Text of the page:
imageNicholas Jose, Artarmon: Giramondo Publishing, 2005, 308 Pages, Paperback, $27.95: Reviewed by Mads Clausen in the July 2006 issue.

    Based on a true murder, Original Face, Jose's thriller-cum-novel, opens with the first of many taxi-fares across the Glebe Island Bridge and with a body found in a rubbish tip, face sliced off in an attempt to erase the victim's identity. The search for the identity of this horribly mutilated corpse reverberates throughout the book (and the stunning front-cover), setting in motion a chain of events that extend far beyond the criminal investigation. Set in a pulsating, but oftentimes seamy and dangerous Sydney, where criminal ties and even Chinese government meddling are plentiful, the plot of the novel moves restlessly through streetscapes and restaurants, from a succession of low-rent ... read more.
  • Breastwork: rethinking breastfeeding

    imageAlison Bartlett, Sydney: UNSW Press, 2005, 208 Pages, Paperback, $39.95: Reviewed by Amanda McLeod in the January 2006 issue.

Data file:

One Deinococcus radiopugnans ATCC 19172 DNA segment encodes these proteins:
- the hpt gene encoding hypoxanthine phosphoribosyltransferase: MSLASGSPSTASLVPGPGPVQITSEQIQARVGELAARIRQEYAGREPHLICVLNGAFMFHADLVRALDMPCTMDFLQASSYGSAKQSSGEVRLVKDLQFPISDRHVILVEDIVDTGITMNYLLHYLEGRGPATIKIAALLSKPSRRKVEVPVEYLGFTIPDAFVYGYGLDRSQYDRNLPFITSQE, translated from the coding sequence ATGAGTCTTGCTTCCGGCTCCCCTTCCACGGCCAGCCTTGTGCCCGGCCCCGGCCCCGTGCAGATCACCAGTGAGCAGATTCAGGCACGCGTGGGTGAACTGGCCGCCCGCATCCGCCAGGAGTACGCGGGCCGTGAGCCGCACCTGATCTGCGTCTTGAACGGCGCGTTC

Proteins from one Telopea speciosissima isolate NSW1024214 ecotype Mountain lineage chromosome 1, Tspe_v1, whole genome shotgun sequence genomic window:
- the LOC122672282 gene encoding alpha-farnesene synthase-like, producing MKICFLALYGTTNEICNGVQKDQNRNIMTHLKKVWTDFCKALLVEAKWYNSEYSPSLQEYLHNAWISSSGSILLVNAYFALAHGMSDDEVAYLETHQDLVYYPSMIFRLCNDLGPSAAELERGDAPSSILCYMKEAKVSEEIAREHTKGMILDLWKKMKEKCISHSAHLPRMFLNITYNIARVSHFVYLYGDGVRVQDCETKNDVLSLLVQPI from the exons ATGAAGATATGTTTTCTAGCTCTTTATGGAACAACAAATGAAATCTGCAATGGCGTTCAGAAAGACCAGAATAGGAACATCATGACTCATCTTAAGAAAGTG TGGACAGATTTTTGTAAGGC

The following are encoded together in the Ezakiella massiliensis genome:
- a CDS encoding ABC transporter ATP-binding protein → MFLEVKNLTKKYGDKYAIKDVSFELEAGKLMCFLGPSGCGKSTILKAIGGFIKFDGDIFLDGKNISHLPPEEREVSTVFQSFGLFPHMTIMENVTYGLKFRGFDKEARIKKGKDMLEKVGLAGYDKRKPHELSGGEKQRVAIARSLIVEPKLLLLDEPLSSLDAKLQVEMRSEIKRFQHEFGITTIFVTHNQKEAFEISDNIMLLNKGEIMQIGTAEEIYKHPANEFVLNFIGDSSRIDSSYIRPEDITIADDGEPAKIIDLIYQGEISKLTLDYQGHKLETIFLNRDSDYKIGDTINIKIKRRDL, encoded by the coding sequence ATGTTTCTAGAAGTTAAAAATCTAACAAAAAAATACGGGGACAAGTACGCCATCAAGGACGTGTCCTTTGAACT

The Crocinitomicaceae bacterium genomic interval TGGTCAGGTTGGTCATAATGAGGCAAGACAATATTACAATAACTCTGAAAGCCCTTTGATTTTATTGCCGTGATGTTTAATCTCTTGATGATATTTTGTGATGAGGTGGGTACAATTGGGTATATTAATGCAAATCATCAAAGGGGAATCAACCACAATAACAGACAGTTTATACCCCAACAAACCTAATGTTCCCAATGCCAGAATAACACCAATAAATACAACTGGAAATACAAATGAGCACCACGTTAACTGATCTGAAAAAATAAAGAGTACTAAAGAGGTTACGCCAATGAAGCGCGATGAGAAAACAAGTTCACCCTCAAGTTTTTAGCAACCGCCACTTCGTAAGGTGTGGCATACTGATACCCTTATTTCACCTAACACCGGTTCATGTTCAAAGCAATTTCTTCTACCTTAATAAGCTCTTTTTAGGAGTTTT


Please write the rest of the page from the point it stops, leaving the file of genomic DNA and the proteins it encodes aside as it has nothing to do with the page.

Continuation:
Exploring the deeply held cultural assumptions embedded in the meanings of breastfeeding, Breastwork offers new and empowering narratives that seek to remake the representations and knowledges of breastfeeding and maternity. Despite much of the literature on breastfeeding appearing clinically and scientifically neutral, Alison Bartlett's examination reveals 'impossibly contradictory and inexplicable [stories] knotted around the meanings of women's bodies and sexuality' in terms of class, gender, heterosexuality, race and religion. (p 3) In rejecting the idea that breastfeeding is a natural and instinctive act, Bartlett, Director of the Centre for Women's Studies at the University of Western ... read more.
  • Affluenza: When too much is never enough